They can use this data to offer personalised promotions to customers to boost sales. Tesco and Sainsbury’s also make millions every year from selling customers’ data to big brands and TV companies.
In the spotlight: Tesco is one of the supermarkets in the spotlight over loyalty card schemes
An episode of Dispatches, broadcast this week on Channel 4, lifted the lid on some of these practices. Speaking on the programme Less For More: The Truth About Food Prices, retail analyst Miya Knights said: ‘The objective for supermarkets is to drive you to sign up to that loyalty card so they really want to make you have that fear of missing out.
‘They also know that consumers are really keenly watching their pennies. It makes their loyalty scheme that much more attractive.
‘It’s a huge amount of data they are gathering on us, and all of that nuanced information they can give to brands who advertise with them to target us in a much more fine-grained, accurate way.’
However, some shoppers are uncomfortable handing over their personal information and so are forced to pay higher prices or shop elsewhere.
Others are unable to sign up because some of the schemes have restrictions such as minimum age limits or require a home address and smart phone to manage.
Sainsbury’s says its prices have never been more competitive and that customers have saved £450million since Nectar Prices launched in April.
Price hikes: Food inflation across all supermarkets for the year to October is at 10.1%, according to the most recent data
A spokesman says: ‘Money Mail’s research is based on a tiny fraction of the products we offer and does not reflect the outstanding value shoppers will find at Sainsbury’s.
‘We have invested millions into keeping prices low on the products we know our customers buy most often, and the cost of these items have stayed well below the headline rate of inflation.’
A Tesco spokesman says: ‘Clubcard unlocks the best value at Tesco, and this study highlights some of the exceptional deals we are offering to Clubcard customers to reward them for their loyalty.’
We found that both Sainsbury’s and Tesco were charging non- card holders more than twice the loyalty scheme price on some products.
Discounts for some: Tesco Clubcard discounts can be impressive – but do these savings put consumers increasingly under pressure to sign up for supermarket loyalty schemes?
For example, at Sainsbury’s a tub of Philadelphia cream cheese costs just £1 for Nectar Prices members, but £2.20 for non-members.
Tesco priced Costa Instant Coffee Smooth Medium Roast at £5.25 for non-loyalty card members — 110 per cent more than the £2.50 a Clubcard holder pays. It charges non-Clubcard shoppers £3.10 for Bisto Favourite Gravy Granules, versus its Clubcard price of £1.50.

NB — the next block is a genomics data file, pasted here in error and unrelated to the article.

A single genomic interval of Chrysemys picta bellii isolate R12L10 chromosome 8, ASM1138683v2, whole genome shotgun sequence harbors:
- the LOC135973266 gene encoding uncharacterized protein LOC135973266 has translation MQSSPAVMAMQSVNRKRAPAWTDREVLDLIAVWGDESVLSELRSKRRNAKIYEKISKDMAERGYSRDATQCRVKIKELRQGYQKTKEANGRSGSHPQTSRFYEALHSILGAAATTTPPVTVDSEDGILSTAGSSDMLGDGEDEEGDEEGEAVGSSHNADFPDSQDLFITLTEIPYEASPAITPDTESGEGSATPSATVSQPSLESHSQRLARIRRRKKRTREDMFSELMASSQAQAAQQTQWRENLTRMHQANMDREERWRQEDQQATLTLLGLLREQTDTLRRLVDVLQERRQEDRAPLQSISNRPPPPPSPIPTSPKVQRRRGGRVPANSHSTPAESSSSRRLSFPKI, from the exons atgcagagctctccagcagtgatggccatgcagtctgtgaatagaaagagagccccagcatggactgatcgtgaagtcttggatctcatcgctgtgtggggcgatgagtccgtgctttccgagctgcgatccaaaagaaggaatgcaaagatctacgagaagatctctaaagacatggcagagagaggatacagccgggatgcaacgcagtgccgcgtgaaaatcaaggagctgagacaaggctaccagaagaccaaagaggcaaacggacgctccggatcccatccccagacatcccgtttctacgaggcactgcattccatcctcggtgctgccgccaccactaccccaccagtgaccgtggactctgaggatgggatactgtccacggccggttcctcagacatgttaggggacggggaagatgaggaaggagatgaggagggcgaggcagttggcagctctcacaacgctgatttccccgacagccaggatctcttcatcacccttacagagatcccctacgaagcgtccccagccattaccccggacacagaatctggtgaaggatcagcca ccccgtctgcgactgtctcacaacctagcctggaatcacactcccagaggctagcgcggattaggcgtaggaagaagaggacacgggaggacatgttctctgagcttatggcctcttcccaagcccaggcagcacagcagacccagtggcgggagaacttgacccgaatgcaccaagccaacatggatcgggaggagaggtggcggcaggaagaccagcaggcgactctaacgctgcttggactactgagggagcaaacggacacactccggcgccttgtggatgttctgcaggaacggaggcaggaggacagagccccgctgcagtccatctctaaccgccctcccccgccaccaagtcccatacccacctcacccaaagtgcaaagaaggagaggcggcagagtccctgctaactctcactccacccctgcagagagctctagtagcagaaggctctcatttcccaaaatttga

Although the Tesco basket was cheaper in our example, that’s not always the case. Both supermarkets change their offers on a regular basis, and the savings inevitably depend on what you buy.
Until recently, all shoppers would have benefited from in-store discounts and promotions.
However, as loyalty schemes have taken off, promotions have increasingly been reserved for loyalty card holders.
Supermarkets tend to put branded products, such as Heinz or Kellogg’s, on promotion in order to boost sales of that brand’s wares, says Clive Black, a retail analyst at Shore Capital.
‘A brand will volunteer to participate in a promotion as a way to put its product in the forefront of people’s minds, which boosts its visibility and profit,’ he says.
‘Tesco and Sainsbury’s are channelling all their promotional resources into Clubcard and Nectar Prices, which account for around 90 per cent of their sales.’
The two supermarkets have been accused of hiding behind loyalty schemes to mask inflation-busting price rises.
Consumer group Which? warned in September that the stores ‘appear to be increasing the ‘regular’ price on household essentials before then offering what look like big reductions for those using loyalty cards’.
Its findings — which the group described as ‘potentially dodgy tactics’ — have been reported to the CMA.
Martyn James, a consumer champion, is critical of the non-loyalty premium, and says many shoppers feel ‘deliberately tricked by loyalty prices when making a purchase’.
He adds: It’s a stitch-up, shoppers should be able to go to the shops and not have to analyse the price tag of every item they pick up.’